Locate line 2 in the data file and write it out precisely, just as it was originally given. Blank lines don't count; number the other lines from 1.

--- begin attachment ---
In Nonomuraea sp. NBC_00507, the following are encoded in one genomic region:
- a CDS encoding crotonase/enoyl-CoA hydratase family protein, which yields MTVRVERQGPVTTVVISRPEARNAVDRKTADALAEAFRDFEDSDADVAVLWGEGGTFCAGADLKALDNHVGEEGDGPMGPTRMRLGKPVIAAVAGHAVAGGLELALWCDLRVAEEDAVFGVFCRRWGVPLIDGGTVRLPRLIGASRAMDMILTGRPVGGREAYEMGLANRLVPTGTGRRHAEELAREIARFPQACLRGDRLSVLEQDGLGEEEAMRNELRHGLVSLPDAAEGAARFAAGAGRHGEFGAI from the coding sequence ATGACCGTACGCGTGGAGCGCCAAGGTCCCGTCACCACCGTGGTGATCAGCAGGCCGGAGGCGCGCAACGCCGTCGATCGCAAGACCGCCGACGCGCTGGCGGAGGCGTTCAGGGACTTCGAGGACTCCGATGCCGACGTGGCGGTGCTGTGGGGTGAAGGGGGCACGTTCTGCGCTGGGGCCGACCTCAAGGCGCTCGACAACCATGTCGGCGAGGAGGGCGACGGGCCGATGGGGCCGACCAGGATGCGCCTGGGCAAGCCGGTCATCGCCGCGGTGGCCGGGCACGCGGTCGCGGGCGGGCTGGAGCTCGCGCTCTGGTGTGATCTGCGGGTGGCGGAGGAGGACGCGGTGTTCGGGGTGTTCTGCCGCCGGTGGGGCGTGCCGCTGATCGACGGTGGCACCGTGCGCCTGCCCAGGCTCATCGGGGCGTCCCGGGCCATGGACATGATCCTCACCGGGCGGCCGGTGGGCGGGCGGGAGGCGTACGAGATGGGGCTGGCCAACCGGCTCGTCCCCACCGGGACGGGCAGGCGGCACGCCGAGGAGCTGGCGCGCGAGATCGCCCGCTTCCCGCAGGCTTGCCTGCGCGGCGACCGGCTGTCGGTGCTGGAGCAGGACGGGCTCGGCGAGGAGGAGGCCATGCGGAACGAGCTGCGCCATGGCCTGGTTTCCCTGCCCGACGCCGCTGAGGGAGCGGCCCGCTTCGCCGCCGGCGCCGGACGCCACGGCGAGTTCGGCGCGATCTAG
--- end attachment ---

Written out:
- a CDS encoding crotonase/enoyl-CoA hydratase family protein, which yields MTVRVERQGPVTTVVISRPEARNAVDRKTADALAEAFRDFEDSDADVAVLWGEGGTFCAGADLKALDNHVGEEGDGPMGPTRMRLGKPVIAAVAGHAVAGGLELALWCDLRVAEEDAVFGVFCRRWGVPLIDGGTVRLPRLIGASRAMDMILTGRPVGGREAYEMGLANRLVPTGTGRRHAEELAREIARFPQACLRGDRLSVLEQDGLGEEEAMRNELRHGLVSLPDAAEGAARFAAGAGRHGEFGAI from the coding sequence ATGACCGTACGCGTGGAGCGCCAAGGTCCCGTCACCACCGTGGTGATCAGCAGGCCGGAGGCGCGCAACGCCGTCGATCGCAAGACCGCCGACGCGCTGGCGGAGGCGTTCAGGGACTTCGAGGACTCCGATGCCGACGTGGCGGTGCTGTGGGGTGAAGGGGGCACGTTCTGCGCTGGGGCCGACCTCAAGGCGCTCGACAACCATGTCGGCGAGGAGGGCGACGGGCCGATGGGGCCGACCAGGATGCGCCTGGGCAAGCCGGTCATCGCCGCGGTGGCCGGGCACGCGGTCGCGGGCGGGCTGGAGCTCGCGCTCTGGTGTGATCTGCGGGTGGCGGAGGAGGACGCGGTGTTCGGGGTGTTCTGCCGCCGGTGGGGCGTGCCGCTGATCGACGGTGGCACCGTGCGCCTGCCCAGGCTCATCGGGGCGTCCCGGGCCATGGACATGATCCTCACCGGGCGGCCGGTGGGCGGGCGGGAGGCGTACGAGATGGGGCTGGCCAACCGGCTCGTCCCCACCGGGACGGGCAGGCGGCACGCCGAGGAGCTGGCGCGCGAGATCGCCCGCTTCCCGCAGGCTTGCCTGCGCGGCGACCGGCTGTCGGTGCTGGAGCAGGACGGGCTCGGCGAGGAGGAGGCCATGCGGAACGAGCTGCGCCATGGCCTGGTTTCCCTGCCCGACGCCGCTGAGGGAGCGGCCCGCTTCGCCGCCGGCGCCGGACGCCACGGCGAGTTCGGCGCGATCTAG